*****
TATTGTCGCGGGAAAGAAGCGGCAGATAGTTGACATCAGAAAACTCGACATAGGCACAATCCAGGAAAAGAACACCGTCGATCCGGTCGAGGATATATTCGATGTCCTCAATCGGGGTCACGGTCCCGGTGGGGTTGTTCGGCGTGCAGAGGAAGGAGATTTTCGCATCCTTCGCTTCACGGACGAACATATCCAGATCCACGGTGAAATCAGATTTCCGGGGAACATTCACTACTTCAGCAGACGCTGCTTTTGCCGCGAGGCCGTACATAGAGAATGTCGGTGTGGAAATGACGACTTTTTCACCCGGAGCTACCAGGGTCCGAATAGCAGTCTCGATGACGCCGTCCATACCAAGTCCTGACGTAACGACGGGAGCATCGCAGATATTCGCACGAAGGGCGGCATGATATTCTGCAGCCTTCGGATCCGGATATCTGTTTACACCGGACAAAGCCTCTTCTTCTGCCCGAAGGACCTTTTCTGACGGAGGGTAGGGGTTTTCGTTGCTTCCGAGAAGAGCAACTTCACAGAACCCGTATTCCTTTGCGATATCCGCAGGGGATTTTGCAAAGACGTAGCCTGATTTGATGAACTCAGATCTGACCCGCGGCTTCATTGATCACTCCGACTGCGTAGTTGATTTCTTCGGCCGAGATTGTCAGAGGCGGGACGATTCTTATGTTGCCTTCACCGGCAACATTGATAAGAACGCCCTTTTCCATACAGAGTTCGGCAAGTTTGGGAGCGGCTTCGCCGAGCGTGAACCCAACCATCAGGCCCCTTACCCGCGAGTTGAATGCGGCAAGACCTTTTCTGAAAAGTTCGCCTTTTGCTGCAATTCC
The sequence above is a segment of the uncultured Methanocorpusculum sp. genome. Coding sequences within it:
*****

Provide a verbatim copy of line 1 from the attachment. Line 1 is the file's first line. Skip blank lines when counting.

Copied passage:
TATTGTCGCGGGAAAGAAGCGGCAGATAGTTGACATCAGAAAACTCGACATAGGCACAATCCAGGAAAAGAACACCGTCGATCCGGTCGAGGATATATTCGATGTCCTCAATCGGGGTCACGGTCCCGGTGGGGTTGTTCGGCGTGCAGAGGAAGGAGATTTTCGCATCCTTCGCTTCACGGACGAACATATCCAGATCCACGGTGAAATCAGATTTCCGGGGAACATTCACTACTTCAGCAGACGCTGCTTTTGCCGCGAGGCCGTACATAGAGAATGTCGGTGTGGAAATGACGACTTTTTCACCCGGAGCTACCAGGGTCCGAATAGCAGTCTCGATGACGCCGTCCATACCAAGTCCTGACGTAACGACGGGAGCATCGCAGATATTCGCACGAAGGGCGGCATGATATTCTGCAGCCTTCGGATCCGGATATCTGTTTACACCGGACAAAGCCTCTTCTTCTGCCCGAAGGACCTTTTCTGACGGAGGGTAGGGGTTTTCGTTGCTTCCGAGAAGAGCAACTTCACAGAACCCGTATTCCTTTGCGATATCCGCAGGGGATTTTGCAAAGACGTAGCCTGATTTGATGAACTCAGATCTGACCCGCGGCTTCATTGATCACTCCGACTGCGTAGTTGATTTCTTCGGCCGAGATTGTCAGAGGCGGGACGATTCTTATGTTGCCTTCACCGGCAACATTGATAAGAACGCCCTTTTCCATACAGAGTTCGGCAAGTTTGGGAGCGGCTTCGCCGAGCGTGAACCCAACCATCAGGCCCCTTACCCGCGAGTTGAATGCGGCAAGACCTTTTCTGAAAAGTTCGCCTTTTGCTGCAATTCC